What does environmental justice mean to Indigenous Peoples? How can it be addressed? These are two of the foundational questions raised by the Indigenous Environmental Justice Project (IEJ), a five-year initiative funded by the Social Sciences & Humanities Research Council of Canada (SSHRC). The York University-based project is the brainchild of Osgoode Hall Law School’s Professor Deborah McGregor, Canada Research Chair (CRC) in Indigenous Environmental Justice, cross appointed to the Faculty of Environmental Studies.
“We hope that this project – specifically, our well-developed website – will be a key resource for community members, students, activists and scholars,” McGregor explains. “The website provides support to communities currently fighting an environmental injustice, resources to teachers or schools interested in educating students about environmental justice; and it creates a place for inclusive dialogue on how to move toward greater justice,” she adds.
What is environmental justice?
According to the project’s website, environmental justice refers to the inequitable distribution of costs and benefits of environmental degradation, such that people of colour, the marginalized and the poor tend to bear a significantly greater portion of the costs, while receiving relatively little in terms of any benefits.
“In Canada, environmental (in)justice is a constant undercurrent for arguably most (if not all) environmental challenges that Indigenous peoples face,” McGregor explains. “The field of environmental justice studies therefore forms a critical theoretical and applied framework for addressing key environmental issues of concern to Indigenous peoples in Canada,” she adds.
McGregor brought wealth of expertise to York in 2015
McGregor is ideally situated to embark upon such an ambitious venture, the Indigenous Environmental Justice Project. She came to York three years ago, in 2015, and brought with her vast research expertise in Indigenous knowledge systems and their various applications in diverse contexts.
With one foot in law and the other in environmental studies, she brings a multidimensional kind of scholarship that ranges from water and environmental governance to forest policy and sustainable development.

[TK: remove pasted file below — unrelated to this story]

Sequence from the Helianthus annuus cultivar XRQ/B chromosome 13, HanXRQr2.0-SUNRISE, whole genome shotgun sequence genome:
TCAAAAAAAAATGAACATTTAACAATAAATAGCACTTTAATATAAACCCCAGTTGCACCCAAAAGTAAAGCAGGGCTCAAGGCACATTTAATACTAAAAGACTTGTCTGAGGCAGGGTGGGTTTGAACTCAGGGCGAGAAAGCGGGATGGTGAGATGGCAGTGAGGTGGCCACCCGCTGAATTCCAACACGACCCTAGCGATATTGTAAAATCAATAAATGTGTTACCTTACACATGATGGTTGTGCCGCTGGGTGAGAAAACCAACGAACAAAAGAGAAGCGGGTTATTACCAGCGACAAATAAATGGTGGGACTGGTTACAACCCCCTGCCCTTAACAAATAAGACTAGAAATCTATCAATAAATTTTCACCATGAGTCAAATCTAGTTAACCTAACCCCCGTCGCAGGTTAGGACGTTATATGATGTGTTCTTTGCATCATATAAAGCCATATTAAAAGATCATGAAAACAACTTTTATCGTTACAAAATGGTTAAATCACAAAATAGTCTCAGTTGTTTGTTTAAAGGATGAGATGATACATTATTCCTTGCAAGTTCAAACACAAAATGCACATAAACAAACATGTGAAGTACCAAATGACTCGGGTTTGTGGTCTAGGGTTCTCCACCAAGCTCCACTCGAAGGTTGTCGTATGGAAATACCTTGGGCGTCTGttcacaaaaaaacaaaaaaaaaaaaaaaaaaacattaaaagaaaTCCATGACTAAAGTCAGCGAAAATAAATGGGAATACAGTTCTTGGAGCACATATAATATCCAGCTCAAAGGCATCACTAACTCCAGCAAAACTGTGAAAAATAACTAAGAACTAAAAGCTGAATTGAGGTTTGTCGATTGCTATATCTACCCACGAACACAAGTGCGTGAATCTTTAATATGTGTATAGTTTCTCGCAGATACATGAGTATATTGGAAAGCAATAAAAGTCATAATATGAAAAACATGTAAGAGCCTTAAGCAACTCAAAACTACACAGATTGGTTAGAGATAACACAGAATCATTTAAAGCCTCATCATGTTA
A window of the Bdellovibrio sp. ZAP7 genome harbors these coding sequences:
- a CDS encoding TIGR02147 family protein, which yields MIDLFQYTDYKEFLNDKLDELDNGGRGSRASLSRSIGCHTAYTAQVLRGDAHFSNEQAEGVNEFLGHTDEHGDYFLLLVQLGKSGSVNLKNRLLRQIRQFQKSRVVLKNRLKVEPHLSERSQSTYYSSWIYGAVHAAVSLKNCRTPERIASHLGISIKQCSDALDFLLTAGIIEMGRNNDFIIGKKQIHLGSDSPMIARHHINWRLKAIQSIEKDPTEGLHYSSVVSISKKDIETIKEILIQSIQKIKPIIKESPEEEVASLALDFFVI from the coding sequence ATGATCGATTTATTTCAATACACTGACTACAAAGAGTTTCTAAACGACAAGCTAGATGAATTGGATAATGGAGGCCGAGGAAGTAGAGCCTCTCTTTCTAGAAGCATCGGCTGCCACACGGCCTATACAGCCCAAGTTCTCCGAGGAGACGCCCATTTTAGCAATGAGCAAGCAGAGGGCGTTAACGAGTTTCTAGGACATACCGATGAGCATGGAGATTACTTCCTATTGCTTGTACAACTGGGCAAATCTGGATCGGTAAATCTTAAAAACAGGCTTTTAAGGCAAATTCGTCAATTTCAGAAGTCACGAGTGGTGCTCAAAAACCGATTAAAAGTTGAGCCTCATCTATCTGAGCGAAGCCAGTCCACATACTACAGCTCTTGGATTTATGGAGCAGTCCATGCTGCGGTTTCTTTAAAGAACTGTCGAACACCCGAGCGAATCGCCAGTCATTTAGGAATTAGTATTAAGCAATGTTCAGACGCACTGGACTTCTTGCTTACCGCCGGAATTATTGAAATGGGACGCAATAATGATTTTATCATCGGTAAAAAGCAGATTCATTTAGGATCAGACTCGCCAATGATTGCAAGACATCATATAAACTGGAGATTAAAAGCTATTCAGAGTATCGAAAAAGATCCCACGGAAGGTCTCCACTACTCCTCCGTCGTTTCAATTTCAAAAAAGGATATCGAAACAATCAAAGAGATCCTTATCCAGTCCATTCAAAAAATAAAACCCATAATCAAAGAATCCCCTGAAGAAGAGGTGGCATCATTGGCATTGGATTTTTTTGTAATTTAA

McGregor explains the profound interconnectedness of law, the environment and Indigeneity: “Anishinaabe philosophies, principles and values are the foundation of the ethical conduct required to ensure appropriate relationships with all of creation, and thus a just world.”
Her work has been published in numerous national and international journals. A highly engaging speaker, she has delivered numerous public and academic presentations relating to traditional knowledge and governance. She remains actively involved in a variety of Indigenous communities, serving as an advisor and continuing to engage in community-based research and initiatives.
Project creates unique forum to share ideas, knowledge and experiences
The Indigenous Environmental Justice Project ̶ a venture greatly bolstered by York collaborators Dayna Scott and Martha Stiegman ̶ provides a variety of opportunities for dialogue, learning and exchange. It organizes well-attended special events and symposia, and in doing so, creates a forum to share ideas, knowledge and experiences to help participants and visitors to the website understand what environmental justice means.
For example, in May 2016, the project team organized a knowledge-sharing symposium to advance the theory and practice of environmental justice scholarship. Symposium participants engaged with Indigenous peoples to more fully develop the concept of justice, and the policies and law necessary to enable just relations. At its core, the symposium posed these two questions:
- What does environmental justice mean in Canada, in an Indigenous context and from an Indigenous perspective?
- What is currently known about Indigenous environmental justice in Canada?
“By bringing together activists, youth, women, artists, Elders, scholars, leaders, environmental practitioners, advocates and community members, the symposium was intended to initiate and invite dialogue,” McGregor explains.
Additionally, in 2016/2017, the project team members hosted a five-part speaker series that highlighted Indigenous women and youth perspectives on environmental justice. In the spirit of social justice, four of the five events were live streamed via the project’s social media channels (Facebook and Twitter) to ensure that those who were interested but unable to travel for various reasons could still participate. Videos of these events are posted on the website.
Project provides fulsome range of resources
To augment the videos and photographs from various events, the website also offers a reading list and hyperlinked research resources, including:
- General, including the Assembly of Nations, the David Suzuki Foundation and the Hopi Message to the United Nations;
- Energy justice, shining a spotlight on a joint statement to US President Obama produced by Honor the Earth, the Intertribal Council on Utility Policy, the International Indian Treaty Council and the Indigenous Environmental Network;
- Climate change justice; and
- Water justice, including materials related to First Nations and Inuit Health drinking water and wastewater.
To learn more about McGregor, visit her faculty profile. For more information about the Indigenous Environmental Justice Project and upcoming events for 2018, visit the website, follow the project on Twitter: @theIEJproject and watch the videos.
By Megan Mueller, manager, research communications, Office of the Vice-President Research & Innovation, York University, firstname.lastname@example.org